To open the ceremony, III Corps and Fort Hood senior enlisted advisor Command Sgt. Maj. Daniel Hendrex introduced two guest speakers, retired Spc. JP Lane and Anthony Netto, Paragolfer co-inventors and Stand Up and Golf Foundation founders.

Netto uses a wheelchair and has been very involved in the adaptive sports communities for close to 30 years. Through his foundation he travels around the country training amateur golfers and professionals how to use the game of golf as therapy.

Golfers 5 feet 2 inches tall to 6 feet 4 inches tall, with or without legs, can use the Paragolfer to play the game they love.

“The fact that we have people even paying attention to technology like this and designing technology that allows so many veterans who have been injured or paralyzed to stand up again and be able to golf using this technology is insane,” Lane said. “It blows my mind and I’m an engineer.”

The Paragolfers has opened doors and allows golf to be a possible therapy for veterans who may have mobility challenges were it may have not been before.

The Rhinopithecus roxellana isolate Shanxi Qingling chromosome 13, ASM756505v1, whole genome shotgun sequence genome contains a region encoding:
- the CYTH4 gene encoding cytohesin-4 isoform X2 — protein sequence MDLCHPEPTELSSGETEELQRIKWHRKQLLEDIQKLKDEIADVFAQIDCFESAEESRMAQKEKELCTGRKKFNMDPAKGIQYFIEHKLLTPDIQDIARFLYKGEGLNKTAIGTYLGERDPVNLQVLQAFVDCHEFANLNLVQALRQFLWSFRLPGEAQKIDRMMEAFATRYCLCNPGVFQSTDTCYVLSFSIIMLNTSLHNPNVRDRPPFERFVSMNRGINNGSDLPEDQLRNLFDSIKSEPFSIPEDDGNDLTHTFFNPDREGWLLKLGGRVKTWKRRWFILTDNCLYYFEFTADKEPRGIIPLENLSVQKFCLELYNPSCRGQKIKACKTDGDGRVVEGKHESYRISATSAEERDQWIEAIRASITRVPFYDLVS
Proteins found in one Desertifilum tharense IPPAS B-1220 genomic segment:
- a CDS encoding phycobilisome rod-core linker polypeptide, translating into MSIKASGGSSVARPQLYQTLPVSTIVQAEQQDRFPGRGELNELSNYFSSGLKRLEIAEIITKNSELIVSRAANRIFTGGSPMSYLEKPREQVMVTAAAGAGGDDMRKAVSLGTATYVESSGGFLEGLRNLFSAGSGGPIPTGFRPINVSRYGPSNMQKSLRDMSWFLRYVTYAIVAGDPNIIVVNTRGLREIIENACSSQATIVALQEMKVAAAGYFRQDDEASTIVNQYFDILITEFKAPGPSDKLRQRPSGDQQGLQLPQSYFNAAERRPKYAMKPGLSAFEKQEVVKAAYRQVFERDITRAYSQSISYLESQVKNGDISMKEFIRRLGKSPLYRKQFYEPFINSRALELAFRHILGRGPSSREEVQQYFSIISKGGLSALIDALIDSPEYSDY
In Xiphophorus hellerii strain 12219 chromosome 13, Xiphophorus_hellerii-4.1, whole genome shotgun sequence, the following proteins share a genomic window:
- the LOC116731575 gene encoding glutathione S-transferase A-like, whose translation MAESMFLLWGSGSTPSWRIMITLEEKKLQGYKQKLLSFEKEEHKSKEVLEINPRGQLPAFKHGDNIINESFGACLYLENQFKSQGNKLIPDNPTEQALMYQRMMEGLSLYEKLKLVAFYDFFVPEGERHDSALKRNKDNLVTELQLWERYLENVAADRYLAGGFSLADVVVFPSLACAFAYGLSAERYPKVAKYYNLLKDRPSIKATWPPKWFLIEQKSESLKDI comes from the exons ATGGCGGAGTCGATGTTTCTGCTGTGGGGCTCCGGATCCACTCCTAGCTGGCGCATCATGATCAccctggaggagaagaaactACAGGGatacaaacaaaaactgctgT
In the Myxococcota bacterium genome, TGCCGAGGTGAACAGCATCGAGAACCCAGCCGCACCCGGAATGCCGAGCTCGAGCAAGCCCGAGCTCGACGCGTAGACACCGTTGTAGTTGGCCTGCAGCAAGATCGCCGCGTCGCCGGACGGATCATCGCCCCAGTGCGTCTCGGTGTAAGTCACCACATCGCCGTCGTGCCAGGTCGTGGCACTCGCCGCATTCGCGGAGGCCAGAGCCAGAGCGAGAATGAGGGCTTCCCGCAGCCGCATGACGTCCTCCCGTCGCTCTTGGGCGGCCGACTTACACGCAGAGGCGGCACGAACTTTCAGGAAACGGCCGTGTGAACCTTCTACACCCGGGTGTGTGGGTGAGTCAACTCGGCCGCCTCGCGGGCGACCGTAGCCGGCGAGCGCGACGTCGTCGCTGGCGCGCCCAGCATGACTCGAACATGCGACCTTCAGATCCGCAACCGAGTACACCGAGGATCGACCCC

“It allows us to almost escape what our normal lives have become for a minute, for a day, for an afternoon or whatever, and enjoy life the way we could have or should have enjoyed it prior to our injuries,” Lane said.

The Courses of Clear Creek golf course manager Chris Osborne was happy to accept the Paragolfers and make the course more accessible for wounded and injured Soldiers, veterans and retirees.

“It’s fabulous to have them here at the course,” Osborne said. “It opens up new avenues for golfers who would not normally come out here to come out here and experience the game of golf and learn to play and then be able to enjoy themselves on the golf course.”


Shoemaker vs Harker Heights

The Grey Wolves beat the Knights in overtime, 27-21, securing their third-place district standing and forcing the Knights to travel to their first playoff game.

The Grey Wolves hadn’t made a playoff appearance since 2015 and they were beyond excited for the opportunity to show their resilience.

Head Coach Toby Foreman, in his third season with the Grey Wolves, was ecstatic to have the opportunity to head into the playoffs.

“It means a lot. It means we get to continue our season,” Foreman said. “These kids deserve it. We didn’t play our best game tonight at all. That’s partially my fault, but it’ll be fixed. I’m proud of the resiliency of these kids. They never said die the whole year. It feels like we’ve been in an overtime game every week.”

Though they struggled to keep up with the Grey Wolves in the first half the Knights came back in the second and tied the score 21-21 in the third quarter. The score was 28, 28 when the clock ran out and the game went into overtime.